Preferred stocks may sound like humdrum investments, but the category's performance has been anything but, with year-to-date total returns of about 7.5%. In March, 15 new offerings totaling nearly $3 billion appeared, four times the usual monthly quota. That's good news for anyone looking for fully liquid investments that pay a significant yield premium over Treasuries, bank deposits and most dividend-paying common stocks. Preferred shares pay a fixed dividend that takes priority over common-stock payouts. Common stockholders can't get a cent unless preferred investors are paid as promised, though bondholders get paid first.
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Explanations for the burst of new preferreds include random timing; companies raising money for mergers and acquisitions; and issuers eager to pay off or refinance their bank and bond debt on easy terms. Businesses with good to middling credit ratings can lock up financing for 6% or so, possibly in perpetuity because a preferred stock normally lacks a specific maturity date, although the issuer can often redeem after five years. For savers, a coupon rate of roughly 6% is excellent now that interest rates aren't rising and may indeed recede. For a CEO whose alternatives include issuing junk bonds, selling assets (creating a tax liability) or taking on variable-rate bank loans, preferreds are an affordable financing solution.
In truth, preferred stocks have been a great deal for ages. It's astonishing that they aren't more widely promoted. Word is getting out, though: Exchange-traded fund iShares Preferred & Income Securities (symbol PFF, price $37, yield 5.3%) has amassed nearly $15 billion in assets, which is a lot relative to an asset class that claims just $250 billion. (Prices, yields and other data are through April 19 unless otherwise noted.)
Great returns every which way. Standard & Poor's tracks preferreds in many ways, measuring the category broadly as well as sliced into fixed-rate, floating-rate, low-volatility, real estate investment trust preferreds and more. The 10-year annualized returns through early April are grand: 10.5% for U.S. investment-grade preferreds, for example, 11.4% for REIT preferreds and 12.4% for preferreds whose initial fixed rates eventually convert to floating rates. The outsize gains of 2009 inflate 10-year records. But if you start at 2010, you still have excellent returns with little volatility and few defaults or skipped dividends.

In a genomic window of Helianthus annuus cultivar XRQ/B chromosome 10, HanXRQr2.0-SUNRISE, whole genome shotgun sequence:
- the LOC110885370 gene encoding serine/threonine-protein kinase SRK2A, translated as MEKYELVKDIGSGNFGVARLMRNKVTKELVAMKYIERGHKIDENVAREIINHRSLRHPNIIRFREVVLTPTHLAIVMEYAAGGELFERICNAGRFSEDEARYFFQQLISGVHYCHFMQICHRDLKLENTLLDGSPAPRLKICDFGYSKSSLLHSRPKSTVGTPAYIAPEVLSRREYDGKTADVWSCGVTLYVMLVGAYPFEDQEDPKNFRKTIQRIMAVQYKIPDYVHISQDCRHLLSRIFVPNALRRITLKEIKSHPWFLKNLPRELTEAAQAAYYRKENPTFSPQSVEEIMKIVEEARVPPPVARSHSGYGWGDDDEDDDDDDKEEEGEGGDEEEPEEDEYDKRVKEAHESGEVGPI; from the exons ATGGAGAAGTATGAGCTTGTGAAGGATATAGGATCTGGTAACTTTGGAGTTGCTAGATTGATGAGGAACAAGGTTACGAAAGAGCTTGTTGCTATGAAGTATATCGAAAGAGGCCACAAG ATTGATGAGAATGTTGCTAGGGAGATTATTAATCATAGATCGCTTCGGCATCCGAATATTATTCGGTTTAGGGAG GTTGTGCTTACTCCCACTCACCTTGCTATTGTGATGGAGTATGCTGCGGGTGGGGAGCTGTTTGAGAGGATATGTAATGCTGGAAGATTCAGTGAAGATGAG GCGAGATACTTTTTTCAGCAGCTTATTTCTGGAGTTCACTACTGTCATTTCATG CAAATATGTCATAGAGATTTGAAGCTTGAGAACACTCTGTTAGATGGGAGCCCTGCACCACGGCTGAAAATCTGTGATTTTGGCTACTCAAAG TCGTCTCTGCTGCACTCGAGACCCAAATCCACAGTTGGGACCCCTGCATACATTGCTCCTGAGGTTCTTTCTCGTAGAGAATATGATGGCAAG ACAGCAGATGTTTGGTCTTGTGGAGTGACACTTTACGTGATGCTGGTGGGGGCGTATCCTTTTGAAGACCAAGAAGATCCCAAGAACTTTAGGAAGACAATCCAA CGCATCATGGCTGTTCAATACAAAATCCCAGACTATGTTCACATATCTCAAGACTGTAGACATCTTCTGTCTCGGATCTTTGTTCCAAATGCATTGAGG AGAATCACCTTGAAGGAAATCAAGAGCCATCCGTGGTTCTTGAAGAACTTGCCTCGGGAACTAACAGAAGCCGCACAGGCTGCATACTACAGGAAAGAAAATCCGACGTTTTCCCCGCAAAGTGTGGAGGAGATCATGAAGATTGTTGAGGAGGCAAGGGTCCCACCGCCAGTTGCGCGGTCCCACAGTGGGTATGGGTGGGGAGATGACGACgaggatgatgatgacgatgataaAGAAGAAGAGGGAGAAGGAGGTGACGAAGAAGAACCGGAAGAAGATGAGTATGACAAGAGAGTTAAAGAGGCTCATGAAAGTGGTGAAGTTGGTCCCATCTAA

Astute fund managers have added huge value. Flaherty & Crumrine, a manager of closed-end preferred funds, is tops. The F&C Preferred Income Fund (PFD, $14) has a nine-year average annual return of 10.7% and a 10-year annualized gain of 16.9%. Sibling funds F&C Preferred Securities Income (FFC, $19) and F&C Preferred Income Opportunity (PFO, $11) have similar returns. Circling back to the latest offerings, notable debuts include Digital Realty Trust's 5.85% Series K (DLR-K) and Brighthouse Financial's 6.60% Series A (BHFAP). (It can be tricky to find prices and symbols for preferreds, but brokers, Morningstar.com and the Wall Street Journal are reliable.)
Preferred shares are issued with a fixed face value and, in theory, can be redeemed at that value--typically $25 a share. I think it's okay to buy preferreds at prices up to $26 a share--about where the better new issues trade now--because a generous yield compensates for that possibility.
As for risks, the bears worry that short-term traders' antics could cause a mini panic, or that stellar gains and rising demand will foster a pile of junky offerings and a burst of defaults and downgrades. I never say never, but I've heard those warnings for years about REITs, utilities, high-yield bonds and municipals, too, without any cataclysms. There are many protections for preferred shareholders. Don't be too nervous to take advantage of a great opportunity.
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